As oceans warm, coral reefs could lose their ecological function

Areeba Khwaja

Climate change poses a serious threat to reef-building corals, but researchers found that corals can adapt to these current events if humans can adapt too.

An international group of 22 researchers published a report on the future of reef-building corals, their ability to adapt to climate change and recommendations for human action. They published their predictions on Sept. 1 in Nature Climate Change. Their career-long research culminated at a workshop in Hawaii last year.

Corals are animals that secrete calcium carbonate to build reefs, according to UT ecologist Misha Matz, who contributed to the paper. Global warming increases carbon dioxide in the ocean, and this acidification breaks down the calcium carbonate in corals, according to the National Oceanic and Atmospheric Administration. Matz added that while global temperatures are rising, corals have the ability to adapt evolutionarily to their environment.

“Climate change doesn’t necessarily mean that corals won’t be able to tolerate the heat,” Matz said. “Across different environments, we can already see that three hundred major reef-building species exist in both hot and cold climates. The question is if we can act in time to make sure these temperatures don’t reach an extreme — which they are.”

Matz said because of their adaptive power, we don’t need to wait for some magical mutation to come along and help corals fight their environment. The world simply needs to make a conscious and collective decision to fight climate change instead.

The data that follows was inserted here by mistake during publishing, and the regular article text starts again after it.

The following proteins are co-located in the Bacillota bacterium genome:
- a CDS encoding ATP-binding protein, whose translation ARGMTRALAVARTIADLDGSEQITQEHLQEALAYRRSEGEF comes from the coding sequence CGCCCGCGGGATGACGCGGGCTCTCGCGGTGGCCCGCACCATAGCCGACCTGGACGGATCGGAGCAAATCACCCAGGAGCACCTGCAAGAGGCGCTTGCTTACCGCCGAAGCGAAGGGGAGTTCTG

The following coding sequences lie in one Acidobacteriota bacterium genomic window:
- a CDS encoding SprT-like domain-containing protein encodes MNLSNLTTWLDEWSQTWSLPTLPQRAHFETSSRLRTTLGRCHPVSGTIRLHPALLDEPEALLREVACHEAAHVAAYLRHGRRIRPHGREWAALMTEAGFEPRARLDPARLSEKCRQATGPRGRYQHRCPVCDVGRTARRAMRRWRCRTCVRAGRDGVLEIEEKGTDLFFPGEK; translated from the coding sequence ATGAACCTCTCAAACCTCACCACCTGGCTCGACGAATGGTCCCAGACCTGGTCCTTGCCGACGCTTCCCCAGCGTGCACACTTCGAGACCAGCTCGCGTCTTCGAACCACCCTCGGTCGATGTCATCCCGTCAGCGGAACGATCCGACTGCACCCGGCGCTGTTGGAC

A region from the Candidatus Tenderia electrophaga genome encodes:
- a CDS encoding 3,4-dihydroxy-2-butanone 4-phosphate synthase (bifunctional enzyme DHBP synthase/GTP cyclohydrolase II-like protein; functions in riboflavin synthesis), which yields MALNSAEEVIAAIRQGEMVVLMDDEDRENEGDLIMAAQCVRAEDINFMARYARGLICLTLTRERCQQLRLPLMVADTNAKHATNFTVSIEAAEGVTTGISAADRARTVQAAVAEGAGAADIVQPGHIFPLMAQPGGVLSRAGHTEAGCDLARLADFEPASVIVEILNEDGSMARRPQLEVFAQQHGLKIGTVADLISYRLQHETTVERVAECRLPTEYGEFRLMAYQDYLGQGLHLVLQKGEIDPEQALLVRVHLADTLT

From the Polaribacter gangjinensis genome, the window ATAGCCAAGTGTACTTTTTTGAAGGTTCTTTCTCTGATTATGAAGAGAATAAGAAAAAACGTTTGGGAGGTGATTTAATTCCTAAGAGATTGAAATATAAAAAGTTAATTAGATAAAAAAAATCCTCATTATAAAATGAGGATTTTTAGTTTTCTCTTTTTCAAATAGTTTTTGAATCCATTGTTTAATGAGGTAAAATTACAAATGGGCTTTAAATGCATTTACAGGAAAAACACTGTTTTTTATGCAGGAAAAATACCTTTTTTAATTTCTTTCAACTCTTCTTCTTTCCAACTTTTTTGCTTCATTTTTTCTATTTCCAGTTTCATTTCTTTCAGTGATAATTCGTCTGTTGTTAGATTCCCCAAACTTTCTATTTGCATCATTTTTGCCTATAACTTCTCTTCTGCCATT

“The momentum in climate change is so large that even if we stopped all greenhouse gas emissions today, the earth’s climate would still keep increasing for several decades,” said Greg Torda, a postdoctoral research fellow at the Australian Research Center.

Bleaching is another significant threat to corals in addition to global warming, both researchers said.

“(Coral bleaching is) a symptom of severe stress, like a fever,” Matz said.

Bleaching occurs when the symbiotic relationship with coral and algae is broken, which takes away the brownish-red color and leaves behind transparent, white coral skeletons.

“The symbiosis between the coral and its algae is a fragile one — just a few degrees of increase in temperature leads … to the coral getting rid of the algae,” Torda said.

According to Torda, corals will never go extinct, but will no longer be able serve the ecosystem if they become rocks. This process already occurred in the rocky reefs of the Caribbean, which Torda said has less than 5 percent coral cover today.

“Corals provide shelter, food and habitat to myriads of reef species,” Torda said. “If corals are gone, so are these species, and the entire ecosystem collapses. We will lose food provisioning, coastal protection, cultural values, tourism and recreation. It is not the corals that will lose, but us, humans.”

Drastic efforts need to occur in order to make progress, although it is a matter of intention, according to both researchers. One-fifth of the world’s population directly depends on reefs for their livelihood or for the economy, so the effects of coral loss would be detrimental, according to Torda.

“We are pretty much on the border, in terms of time left to act, where we could still turn things around if we did the right thing — which, unfortunately, the current leaders of the world are not doing,” Torda said.